The hell with iPhone 8 and 5G! I’m gonna get one of these 🙂 When my current Nokia non-smart phone needs replacing that is.
It gives you some idea of the wealth of the Ottoman sultans that the stables of the old Topkapı Palace have been converted into a moderately large museum; not actually dedicated to equestrian pursuits, but housing Istanbul’s Museum of Science and Technology in Islam.
Well, you might think it’s a long name for a museum that won’t contain very much – but you’d be wrong. The MSTI (or in Turkish, İBTTM) features displays and models in fifteen scientific fields from a thousand years of high Islamic culture, beginning in the 7th century and ending at the start of the 17th when Western Europe took over as the centre of scientific research and discovery. Somewhat unusually for a museum in this country, the displays are fully and clearly explained by text in four languages, German, French and English as well as Turkish.
The linguistic competence, and in fact the foundation of the museum itself, are attributable to Professor Fuat Sezgin, professor emeritus at the Johann Wolfgang Goethe University in Frankfurt, Germany. Professor Sezgin taught at Istanbul University until 1960 when he, along with many other intellectuals, was removed from office after the military coup in May of that year. Escaping the fate of the unfortunate prime minister at the time, Prof. Sezgin made his way to Germany where he embarked on a successful academic career specialising in the history of Arab-Islamic science, helping to found a museum in Frankfurt with replicas of historical scientific instruments, tools and maps.
Several government ministers and the mayor of Istanbul visited the German museum, and were so impressed that they decided to support the establishment of a similar institution in Turkey’s largest city. The old Topkapı Palace stables in the beautiful Gülhane Park had just been renovated, and the museum was opened in 2008 with models and displays related to astronomy, mathematics, geography, physics, chemistry and other sciences.
Turkey’s president, Tayyip Erdoğan has once again provoked mirth in some circles with his claim just the other day that Muslim sailors had discovered the American continent 300 years before Columbus. Well, some criticism is justified, given that it was actually Native Americans who stumbled upon the place around 12,000 years before Vikings, Portuguese or Muslims even thought about looking – and Americans have been giving thanks as usual this week for their support of the early colonists from England. Nevertheless, Mr Erdoğan has an ally in Professor Sezgin who claims that Islamic scholars had accurately calculated latitude and longitude, and created a partial map of the American continent by the early 15th century at the latest.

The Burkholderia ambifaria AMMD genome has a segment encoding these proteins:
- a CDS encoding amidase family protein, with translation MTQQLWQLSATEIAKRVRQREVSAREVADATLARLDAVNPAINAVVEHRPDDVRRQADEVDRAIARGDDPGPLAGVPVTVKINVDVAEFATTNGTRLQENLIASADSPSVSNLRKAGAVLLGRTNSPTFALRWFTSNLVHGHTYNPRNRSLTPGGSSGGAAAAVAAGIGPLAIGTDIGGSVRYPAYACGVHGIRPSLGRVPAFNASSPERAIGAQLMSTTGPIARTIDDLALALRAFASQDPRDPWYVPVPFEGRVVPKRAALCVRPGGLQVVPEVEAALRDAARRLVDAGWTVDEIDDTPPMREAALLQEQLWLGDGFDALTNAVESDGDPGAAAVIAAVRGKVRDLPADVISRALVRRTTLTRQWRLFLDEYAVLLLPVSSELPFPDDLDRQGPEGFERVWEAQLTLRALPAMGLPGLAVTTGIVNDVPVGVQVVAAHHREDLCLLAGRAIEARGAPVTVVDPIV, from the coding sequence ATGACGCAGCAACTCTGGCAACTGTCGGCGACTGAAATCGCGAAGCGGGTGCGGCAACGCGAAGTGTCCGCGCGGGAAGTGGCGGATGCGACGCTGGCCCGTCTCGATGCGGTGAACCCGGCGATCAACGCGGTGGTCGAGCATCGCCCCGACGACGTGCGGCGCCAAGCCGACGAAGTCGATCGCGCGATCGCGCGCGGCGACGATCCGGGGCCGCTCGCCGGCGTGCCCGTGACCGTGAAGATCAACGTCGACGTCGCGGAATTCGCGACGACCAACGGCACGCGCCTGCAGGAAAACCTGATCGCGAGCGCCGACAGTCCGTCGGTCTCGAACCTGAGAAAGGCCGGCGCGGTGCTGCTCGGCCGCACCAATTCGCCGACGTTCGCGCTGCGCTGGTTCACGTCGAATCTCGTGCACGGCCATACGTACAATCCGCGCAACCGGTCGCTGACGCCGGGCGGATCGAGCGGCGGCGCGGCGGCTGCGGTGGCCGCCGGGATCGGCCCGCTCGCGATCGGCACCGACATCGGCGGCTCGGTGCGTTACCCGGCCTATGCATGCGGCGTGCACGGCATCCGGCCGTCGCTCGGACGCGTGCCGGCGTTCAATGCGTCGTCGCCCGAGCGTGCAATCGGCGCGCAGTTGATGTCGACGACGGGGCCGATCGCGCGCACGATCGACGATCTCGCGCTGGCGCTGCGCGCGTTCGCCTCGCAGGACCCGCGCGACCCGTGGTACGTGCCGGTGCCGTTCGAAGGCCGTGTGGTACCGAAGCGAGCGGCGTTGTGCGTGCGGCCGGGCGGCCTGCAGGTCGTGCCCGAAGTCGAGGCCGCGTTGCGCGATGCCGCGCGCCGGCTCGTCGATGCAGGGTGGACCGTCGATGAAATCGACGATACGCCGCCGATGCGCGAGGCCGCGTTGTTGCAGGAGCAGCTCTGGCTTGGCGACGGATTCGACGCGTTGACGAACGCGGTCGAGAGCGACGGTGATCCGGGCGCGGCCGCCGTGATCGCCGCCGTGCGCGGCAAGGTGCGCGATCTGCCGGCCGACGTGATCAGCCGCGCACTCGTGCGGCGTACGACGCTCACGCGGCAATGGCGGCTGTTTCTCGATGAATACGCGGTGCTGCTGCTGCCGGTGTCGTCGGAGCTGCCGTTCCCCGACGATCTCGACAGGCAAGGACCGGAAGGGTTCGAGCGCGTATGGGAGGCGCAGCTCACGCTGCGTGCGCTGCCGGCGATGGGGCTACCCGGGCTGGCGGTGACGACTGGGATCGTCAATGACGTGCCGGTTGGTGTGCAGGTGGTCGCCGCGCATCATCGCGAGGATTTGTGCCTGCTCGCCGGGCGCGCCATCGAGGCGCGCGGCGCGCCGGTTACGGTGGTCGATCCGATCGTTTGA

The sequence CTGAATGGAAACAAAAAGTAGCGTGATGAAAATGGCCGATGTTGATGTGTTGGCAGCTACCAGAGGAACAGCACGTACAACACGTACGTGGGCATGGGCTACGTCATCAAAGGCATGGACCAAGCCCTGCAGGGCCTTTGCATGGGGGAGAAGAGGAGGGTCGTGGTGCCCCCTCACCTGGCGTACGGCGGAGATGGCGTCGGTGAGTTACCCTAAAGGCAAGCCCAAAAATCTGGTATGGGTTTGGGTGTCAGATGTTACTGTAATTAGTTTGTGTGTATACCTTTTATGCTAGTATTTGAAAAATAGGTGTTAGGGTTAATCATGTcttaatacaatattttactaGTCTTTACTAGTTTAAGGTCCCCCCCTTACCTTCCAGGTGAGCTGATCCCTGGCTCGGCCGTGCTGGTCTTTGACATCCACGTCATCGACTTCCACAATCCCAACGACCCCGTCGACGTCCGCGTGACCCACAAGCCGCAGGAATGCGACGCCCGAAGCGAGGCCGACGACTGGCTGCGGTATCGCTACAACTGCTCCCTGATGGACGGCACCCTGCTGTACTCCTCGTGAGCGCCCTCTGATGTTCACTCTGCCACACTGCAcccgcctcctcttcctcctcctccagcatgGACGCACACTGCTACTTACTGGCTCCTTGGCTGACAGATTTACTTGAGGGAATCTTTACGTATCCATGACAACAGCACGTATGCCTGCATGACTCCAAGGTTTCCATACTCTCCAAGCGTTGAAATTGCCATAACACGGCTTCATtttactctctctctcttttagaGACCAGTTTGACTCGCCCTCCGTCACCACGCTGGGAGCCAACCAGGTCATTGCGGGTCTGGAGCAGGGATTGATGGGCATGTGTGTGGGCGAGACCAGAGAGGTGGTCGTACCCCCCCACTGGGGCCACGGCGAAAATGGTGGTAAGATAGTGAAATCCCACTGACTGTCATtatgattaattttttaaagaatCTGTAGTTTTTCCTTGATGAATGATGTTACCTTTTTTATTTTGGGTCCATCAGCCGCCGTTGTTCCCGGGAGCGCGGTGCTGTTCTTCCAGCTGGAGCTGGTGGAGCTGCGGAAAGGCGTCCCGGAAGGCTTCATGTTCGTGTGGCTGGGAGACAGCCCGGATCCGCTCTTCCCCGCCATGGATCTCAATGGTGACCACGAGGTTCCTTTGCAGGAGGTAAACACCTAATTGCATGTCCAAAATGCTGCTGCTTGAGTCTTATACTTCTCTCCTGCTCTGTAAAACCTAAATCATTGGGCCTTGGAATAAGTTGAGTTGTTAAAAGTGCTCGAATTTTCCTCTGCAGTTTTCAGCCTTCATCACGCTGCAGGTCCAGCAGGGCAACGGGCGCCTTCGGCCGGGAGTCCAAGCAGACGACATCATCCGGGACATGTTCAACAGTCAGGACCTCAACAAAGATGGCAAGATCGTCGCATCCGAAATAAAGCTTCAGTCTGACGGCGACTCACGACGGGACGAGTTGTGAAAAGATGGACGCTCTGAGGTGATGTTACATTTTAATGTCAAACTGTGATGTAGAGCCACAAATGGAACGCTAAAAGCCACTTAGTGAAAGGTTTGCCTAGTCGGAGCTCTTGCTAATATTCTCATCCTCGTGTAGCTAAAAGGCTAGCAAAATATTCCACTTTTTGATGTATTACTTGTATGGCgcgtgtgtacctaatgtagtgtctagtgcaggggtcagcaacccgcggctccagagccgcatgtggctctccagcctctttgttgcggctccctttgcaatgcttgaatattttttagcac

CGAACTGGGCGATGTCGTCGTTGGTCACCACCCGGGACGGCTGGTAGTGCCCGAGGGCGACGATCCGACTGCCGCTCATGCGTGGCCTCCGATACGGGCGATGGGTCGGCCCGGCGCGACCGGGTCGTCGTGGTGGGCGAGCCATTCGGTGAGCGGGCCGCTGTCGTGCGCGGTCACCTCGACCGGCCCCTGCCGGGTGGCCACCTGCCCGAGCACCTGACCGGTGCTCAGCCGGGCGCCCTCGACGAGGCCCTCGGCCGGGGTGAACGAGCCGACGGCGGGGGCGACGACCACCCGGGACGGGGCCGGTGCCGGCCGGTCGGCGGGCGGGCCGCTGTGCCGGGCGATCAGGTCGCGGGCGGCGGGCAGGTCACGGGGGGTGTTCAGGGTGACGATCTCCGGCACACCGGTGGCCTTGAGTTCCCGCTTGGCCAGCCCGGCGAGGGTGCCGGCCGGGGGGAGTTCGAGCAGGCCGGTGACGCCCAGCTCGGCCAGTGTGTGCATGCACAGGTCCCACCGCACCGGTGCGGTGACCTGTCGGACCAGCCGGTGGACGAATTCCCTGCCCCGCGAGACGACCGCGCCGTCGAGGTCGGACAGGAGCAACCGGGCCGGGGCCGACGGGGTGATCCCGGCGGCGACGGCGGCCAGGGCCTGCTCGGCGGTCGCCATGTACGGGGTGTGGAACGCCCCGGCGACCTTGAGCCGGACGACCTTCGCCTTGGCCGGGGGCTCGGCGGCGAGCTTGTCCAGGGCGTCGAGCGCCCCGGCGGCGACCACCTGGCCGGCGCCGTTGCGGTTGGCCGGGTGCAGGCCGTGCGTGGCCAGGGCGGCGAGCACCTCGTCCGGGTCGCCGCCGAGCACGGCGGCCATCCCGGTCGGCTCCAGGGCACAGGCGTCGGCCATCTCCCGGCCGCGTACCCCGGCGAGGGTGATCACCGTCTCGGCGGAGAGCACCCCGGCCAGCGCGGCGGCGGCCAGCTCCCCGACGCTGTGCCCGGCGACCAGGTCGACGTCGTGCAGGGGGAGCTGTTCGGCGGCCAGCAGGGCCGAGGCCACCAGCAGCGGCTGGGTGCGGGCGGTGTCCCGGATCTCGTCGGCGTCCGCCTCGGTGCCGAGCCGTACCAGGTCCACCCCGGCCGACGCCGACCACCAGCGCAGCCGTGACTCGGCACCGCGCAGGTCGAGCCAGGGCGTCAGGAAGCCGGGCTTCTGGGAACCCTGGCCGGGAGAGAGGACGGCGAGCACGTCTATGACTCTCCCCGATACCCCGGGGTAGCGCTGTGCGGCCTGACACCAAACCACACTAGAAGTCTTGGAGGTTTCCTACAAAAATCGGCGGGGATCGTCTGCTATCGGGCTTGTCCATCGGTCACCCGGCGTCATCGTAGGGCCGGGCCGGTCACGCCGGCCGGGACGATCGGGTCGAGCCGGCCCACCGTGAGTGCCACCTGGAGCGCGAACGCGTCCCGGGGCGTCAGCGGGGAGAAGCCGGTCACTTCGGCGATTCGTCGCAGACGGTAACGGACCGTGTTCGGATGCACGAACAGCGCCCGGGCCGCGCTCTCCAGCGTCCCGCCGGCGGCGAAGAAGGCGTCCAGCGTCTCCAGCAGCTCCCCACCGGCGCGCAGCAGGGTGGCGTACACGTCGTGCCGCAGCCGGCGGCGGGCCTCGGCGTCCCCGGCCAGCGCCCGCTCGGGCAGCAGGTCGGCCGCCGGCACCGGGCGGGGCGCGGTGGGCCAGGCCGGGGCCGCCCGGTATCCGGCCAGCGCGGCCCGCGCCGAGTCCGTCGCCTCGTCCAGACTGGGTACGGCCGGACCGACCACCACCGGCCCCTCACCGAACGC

The Istanbul Museum has a wonderfully informative website, http://www.ibttm.org/ where you can find the text of Prof. Sezgin’s five-volume catalogue of the Frankfurt collection. It’s a challenging read, but the key ideas were summarized in an interview with the learned professor published in Turkish Airlines’ Skylife magazine last year.
Essentially, Sezgin believes that the traditional Western view of a ‘renaissance’ of classical knowledge taking place from the 14th to the 17th centuries is a distortion of the truth. He argues that the accepted idea of ‘The Renaissance’ was a deliberate obfuscation of the fact that Arab and other İslamic scholars had translated the works of classical philosophers from the early days of their conquests in the 7th century, assimilated their knowledge and developed it further. As the Arab Empire spread through the Middle East, North Africa and into the Iberian Peninsula, Prof. Sezgin claims, these advanced ideas were carried as far as Spain and Portugal, thus becoming available to Western Europeans. He goes on to suggest that Crusaders from Europe in the 12th century also came in contact with this knowledge and began bringing it back when they returned to their scientifically and technologically backward homes.
I checked out some of those volumes from the Frankfurt Museum catalogue, and for sure there is some thought-provoking material. Professor Sezgin makes the case that, as Muslim Arabs conquered cities that had been centres of learning in the Roman and Byzantine world, Damascus, Emessa, Aleppo, Antioch and Alexandria, they recognised the importance of the knowledge contained there, and took care to absorb it into the new world they were creating. The 9th century Abbasid caliph al-Mamun receives special mention for his encouragement and fostering of scholarship and research, particularly in the field of geography and map-making. He had astronomical observatories built in Baghdad and later Damascus. The 9th century Persian scholar Musa al-Khwarizmi is credited with bringing algebra (the word is derived from Arabic) and the decimal place-value number system to the West when his works were translated into Latin. The Latinised version of his name is the source of our word ‘algorithm’ and this Muslim gentleman is sometimes referred to as the father of computer science. Another Persian scholar al-Biruni in the 11th century made important contributions in many fields including mathematics and astronomy where he analysed and developed the ideas of Aristotle and Ptolemy.
Undoubtedly the contribution of these Islamic scholars to the blossoming of scientific knowledge in Western Europe was recognised by some at the time. The English poet Geoffrey Chaucer wrote his ‘Canterbury Tales’ in the 14th century when the Crusades were relatively fresh in memory, and ‘Christians’ were in the process of ‘reconquering’ the Iberian Peninsula. In his ‘Prologue’ to the Tales, Chaucer describes his physician thus:
‘Well read was he in Esculapius,
And Deiscorides, and in Rufus,
Hippocrates, and Hali, and Galen,
Serapion, Rhazes, and Avicen,
Averrhoes, Gilbert, and Constantine,
Bernard and Gatisden, and John Damascene.’
Of the poor scholar, subject of the Miller’s Tale, we are told, ‘His Almagest and other books great and small, his astrolabe, which he used in his art, and his counting-stones for calculating, all lay neatly by themselves on shelves at the head of his bed.’
Razis, in fact, is Muhammad ibn Zakariya al-Razi, a Persian Muslim physician, alchemist and chemist, philosopher, and scholar.
Avicen is Ibn Sina, 11th century Persian Muslim scholar, especially known for his writings on philosophy and medicine.
Averrhoes is Ibn Rushd a 12th century Andalusian Muslim polymath, master of philosophy, Islamic theology, law and jurisprudence, psychology, politics, music theory, and the sciences of medicine, astronomy, geography, mathematics, physics and celestial mechanics.
Almagest refers to Ptolemy’s work on astronomy that came to Europe from Greek via Arabic, and the name used here is Arabic.